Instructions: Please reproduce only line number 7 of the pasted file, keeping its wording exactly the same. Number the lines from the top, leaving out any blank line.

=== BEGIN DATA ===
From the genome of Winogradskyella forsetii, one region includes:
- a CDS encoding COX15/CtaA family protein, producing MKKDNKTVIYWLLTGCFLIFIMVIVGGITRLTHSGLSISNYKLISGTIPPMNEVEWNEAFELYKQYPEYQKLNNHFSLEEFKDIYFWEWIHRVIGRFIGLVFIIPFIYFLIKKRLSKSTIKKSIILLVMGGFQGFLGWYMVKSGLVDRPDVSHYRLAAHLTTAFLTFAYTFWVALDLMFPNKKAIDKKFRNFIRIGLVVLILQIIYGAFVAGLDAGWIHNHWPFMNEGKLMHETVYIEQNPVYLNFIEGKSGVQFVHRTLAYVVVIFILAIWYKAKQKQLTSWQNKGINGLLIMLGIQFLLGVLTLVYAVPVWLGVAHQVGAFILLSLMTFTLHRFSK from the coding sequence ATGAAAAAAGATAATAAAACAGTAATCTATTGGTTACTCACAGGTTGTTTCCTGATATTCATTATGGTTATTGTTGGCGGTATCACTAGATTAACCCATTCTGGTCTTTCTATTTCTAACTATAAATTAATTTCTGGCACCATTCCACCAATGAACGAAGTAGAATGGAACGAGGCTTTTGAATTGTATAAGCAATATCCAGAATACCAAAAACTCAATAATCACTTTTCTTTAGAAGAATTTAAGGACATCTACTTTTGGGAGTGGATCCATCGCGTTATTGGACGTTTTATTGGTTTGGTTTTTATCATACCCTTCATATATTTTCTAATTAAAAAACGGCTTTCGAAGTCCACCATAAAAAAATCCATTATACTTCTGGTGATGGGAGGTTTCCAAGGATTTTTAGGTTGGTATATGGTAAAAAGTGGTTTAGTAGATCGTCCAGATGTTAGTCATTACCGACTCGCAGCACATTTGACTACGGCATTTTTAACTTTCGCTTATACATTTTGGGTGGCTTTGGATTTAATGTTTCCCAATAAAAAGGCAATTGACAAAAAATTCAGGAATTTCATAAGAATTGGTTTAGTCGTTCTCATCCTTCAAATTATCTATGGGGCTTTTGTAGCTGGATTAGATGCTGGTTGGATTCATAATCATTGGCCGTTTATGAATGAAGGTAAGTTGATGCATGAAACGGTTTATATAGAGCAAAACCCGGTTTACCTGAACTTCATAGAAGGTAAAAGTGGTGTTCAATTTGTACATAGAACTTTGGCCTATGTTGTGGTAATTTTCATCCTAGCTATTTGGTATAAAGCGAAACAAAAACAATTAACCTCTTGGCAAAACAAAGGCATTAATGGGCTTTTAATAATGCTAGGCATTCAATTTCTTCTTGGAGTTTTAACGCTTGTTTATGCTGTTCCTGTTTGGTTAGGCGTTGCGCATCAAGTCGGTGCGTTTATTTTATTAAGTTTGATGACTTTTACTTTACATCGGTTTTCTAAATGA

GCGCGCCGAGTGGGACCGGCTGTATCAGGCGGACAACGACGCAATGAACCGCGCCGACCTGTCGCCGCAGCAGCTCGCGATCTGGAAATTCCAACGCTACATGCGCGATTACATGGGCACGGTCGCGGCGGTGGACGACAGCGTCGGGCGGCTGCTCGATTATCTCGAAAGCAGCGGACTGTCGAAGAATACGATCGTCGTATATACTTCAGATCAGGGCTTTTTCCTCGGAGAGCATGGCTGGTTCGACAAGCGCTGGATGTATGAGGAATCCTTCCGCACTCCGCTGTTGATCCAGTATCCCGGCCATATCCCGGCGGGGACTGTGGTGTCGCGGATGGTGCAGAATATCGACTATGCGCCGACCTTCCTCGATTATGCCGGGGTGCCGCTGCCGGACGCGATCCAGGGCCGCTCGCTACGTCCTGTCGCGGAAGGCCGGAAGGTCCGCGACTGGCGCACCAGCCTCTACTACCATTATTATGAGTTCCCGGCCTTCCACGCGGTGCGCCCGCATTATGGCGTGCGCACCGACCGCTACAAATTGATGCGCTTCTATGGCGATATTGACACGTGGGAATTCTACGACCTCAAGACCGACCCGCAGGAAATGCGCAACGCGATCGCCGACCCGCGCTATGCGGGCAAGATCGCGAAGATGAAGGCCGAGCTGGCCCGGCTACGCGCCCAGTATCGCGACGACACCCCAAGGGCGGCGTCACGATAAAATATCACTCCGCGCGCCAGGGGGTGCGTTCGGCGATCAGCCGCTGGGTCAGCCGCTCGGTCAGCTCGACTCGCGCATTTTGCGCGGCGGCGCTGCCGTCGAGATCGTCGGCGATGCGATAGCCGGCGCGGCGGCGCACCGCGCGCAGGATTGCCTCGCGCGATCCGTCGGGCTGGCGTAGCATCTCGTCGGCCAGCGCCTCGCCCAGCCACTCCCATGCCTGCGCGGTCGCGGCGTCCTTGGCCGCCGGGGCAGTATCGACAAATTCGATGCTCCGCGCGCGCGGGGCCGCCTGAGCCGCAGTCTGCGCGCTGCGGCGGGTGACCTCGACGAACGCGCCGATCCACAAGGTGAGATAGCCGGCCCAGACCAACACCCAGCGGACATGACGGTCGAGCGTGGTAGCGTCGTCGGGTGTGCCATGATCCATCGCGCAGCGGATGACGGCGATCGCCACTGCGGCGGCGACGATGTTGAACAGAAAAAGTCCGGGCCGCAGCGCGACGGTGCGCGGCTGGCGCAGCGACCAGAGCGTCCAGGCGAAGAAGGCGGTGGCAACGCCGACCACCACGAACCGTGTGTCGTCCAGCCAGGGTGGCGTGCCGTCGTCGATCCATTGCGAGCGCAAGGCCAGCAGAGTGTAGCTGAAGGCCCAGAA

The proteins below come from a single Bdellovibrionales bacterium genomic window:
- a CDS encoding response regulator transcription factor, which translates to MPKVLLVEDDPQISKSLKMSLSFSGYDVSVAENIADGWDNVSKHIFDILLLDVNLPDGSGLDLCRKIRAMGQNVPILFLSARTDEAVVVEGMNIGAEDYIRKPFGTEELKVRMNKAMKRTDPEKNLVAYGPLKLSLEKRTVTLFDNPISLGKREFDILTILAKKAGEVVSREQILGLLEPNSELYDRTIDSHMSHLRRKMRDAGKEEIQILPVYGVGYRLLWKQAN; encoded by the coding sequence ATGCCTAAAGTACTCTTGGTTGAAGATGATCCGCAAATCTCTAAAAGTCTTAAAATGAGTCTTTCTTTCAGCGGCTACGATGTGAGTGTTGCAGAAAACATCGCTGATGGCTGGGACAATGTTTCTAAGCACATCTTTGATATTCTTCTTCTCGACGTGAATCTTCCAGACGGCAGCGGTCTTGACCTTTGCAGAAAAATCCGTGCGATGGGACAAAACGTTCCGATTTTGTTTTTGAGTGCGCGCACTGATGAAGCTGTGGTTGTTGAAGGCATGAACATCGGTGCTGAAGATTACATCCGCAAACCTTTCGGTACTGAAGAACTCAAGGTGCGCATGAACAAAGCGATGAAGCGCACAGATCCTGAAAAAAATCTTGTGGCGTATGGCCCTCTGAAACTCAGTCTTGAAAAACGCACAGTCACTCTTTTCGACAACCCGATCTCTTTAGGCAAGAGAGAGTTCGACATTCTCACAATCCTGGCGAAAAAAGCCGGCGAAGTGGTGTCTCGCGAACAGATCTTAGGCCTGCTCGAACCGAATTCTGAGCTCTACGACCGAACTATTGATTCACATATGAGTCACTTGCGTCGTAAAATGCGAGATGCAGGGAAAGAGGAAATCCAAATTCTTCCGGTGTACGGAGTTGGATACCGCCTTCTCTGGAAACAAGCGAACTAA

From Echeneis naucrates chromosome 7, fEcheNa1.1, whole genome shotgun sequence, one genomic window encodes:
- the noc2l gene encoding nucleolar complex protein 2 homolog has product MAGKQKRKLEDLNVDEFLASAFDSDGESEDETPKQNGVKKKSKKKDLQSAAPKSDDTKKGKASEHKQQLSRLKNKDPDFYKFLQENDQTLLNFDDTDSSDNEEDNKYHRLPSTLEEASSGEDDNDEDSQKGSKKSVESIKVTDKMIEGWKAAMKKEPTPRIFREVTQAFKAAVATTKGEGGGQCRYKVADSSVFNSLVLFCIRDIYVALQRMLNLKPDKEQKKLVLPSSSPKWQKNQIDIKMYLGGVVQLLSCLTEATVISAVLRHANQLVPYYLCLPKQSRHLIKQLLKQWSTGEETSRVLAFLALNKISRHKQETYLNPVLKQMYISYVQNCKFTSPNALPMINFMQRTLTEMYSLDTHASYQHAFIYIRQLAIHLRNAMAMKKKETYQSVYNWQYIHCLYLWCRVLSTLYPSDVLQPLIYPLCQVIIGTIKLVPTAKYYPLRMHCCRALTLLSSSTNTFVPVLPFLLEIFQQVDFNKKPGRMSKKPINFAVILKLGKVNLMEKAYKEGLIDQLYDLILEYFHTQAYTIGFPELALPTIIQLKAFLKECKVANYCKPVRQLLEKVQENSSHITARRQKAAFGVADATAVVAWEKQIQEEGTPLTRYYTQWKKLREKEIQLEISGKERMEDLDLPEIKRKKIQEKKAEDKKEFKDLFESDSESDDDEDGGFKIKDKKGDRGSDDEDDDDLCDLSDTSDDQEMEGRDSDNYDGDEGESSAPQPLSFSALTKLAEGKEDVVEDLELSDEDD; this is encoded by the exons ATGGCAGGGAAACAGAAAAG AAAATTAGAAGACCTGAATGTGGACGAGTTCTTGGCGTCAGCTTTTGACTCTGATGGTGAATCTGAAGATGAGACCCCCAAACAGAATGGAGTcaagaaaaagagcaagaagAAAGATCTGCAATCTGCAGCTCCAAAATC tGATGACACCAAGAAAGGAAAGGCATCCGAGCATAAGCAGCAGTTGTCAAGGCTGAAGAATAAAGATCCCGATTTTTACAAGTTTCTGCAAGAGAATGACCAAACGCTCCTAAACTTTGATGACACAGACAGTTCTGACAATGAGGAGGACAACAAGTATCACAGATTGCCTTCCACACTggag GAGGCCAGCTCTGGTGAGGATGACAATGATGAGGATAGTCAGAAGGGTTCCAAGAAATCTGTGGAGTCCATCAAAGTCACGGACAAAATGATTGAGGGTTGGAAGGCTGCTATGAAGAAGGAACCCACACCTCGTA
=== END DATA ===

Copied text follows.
- the noc2l gene encoding nucleolar complex protein 2 homolog has product MAGKQKRKLEDLNVDEFLASAFDSDGESEDETPKQNGVKKKSKKKDLQSAAPKSDDTKKGKASEHKQQLSRLKNKDPDFYKFLQENDQTLLNFDDTDSSDNEEDNKYHRLPSTLEEASSGEDDNDEDSQKGSKKSVESIKVTDKMIEGWKAAMKKEPTPRIFREVTQAFKAAVATTKGEGGGQCRYKVADSSVFNSLVLFCIRDIYVALQRMLNLKPDKEQKKLVLPSSSPKWQKNQIDIKMYLGGVVQLLSCLTEATVISAVLRHANQLVPYYLCLPKQSRHLIKQLLKQWSTGEETSRVLAFLALNKISRHKQETYLNPVLKQMYISYVQNCKFTSPNALPMINFMQRTLTEMYSLDTHASYQHAFIYIRQLAIHLRNAMAMKKKETYQSVYNWQYIHCLYLWCRVLSTLYPSDVLQPLIYPLCQVIIGTIKLVPTAKYYPLRMHCCRALTLLSSSTNTFVPVLPFLLEIFQQVDFNKKPGRMSKKPINFAVILKLGKVNLMEKAYKEGLIDQLYDLILEYFHTQAYTIGFPELALPTIIQLKAFLKECKVANYCKPVRQLLEKVQENSSHITARRQKAAFGVADATAVVAWEKQIQEEGTPLTRYYTQWKKLREKEIQLEISGKERMEDLDLPEIKRKKIQEKKAEDKKEFKDLFESDSESDDDEDGGFKIKDKKGDRGSDDEDDDDLCDLSDTSDDQEMEGRDSDNYDGDEGESSAPQPLSFSALTKLAEGKEDVVEDLELSDEDD; this is encoded by the exons ATGGCAGGGAAACAGAAAAG AAAATTAGAAGACCTGAATGTGGACGAGTTCTTGGCGTCAGCTTTTGACTCTGATGGTGAATCTGAAGATGAGACCCCCAAACAGAATGGAGTcaagaaaaagagcaagaagAAAGATCTGCAATCTGCAGCTCCAAAATC tGATGACACCAAGAAAGGAAAGGCATCCGAGCATAAGCAGCAGTTGTCAAGGCTGAAGAATAAAGATCCCGATTTTTACAAGTTTCTGCAAGAGAATGACCAAACGCTCCTAAACTTTGATGACACAGACAGTTCTGACAATGAGGAGGACAACAAGTATCACAGATTGCCTTCCACACTggag GAGGCCAGCTCTGGTGAGGATGACAATGATGAGGATAGTCAGAAGGGTTCCAAGAAATCTGTGGAGTCCATCAAAGTCACGGACAAAATGATTGAGGGTTGGAAGGCTGCTATGAAGAAGGAACCCACACCTCGTA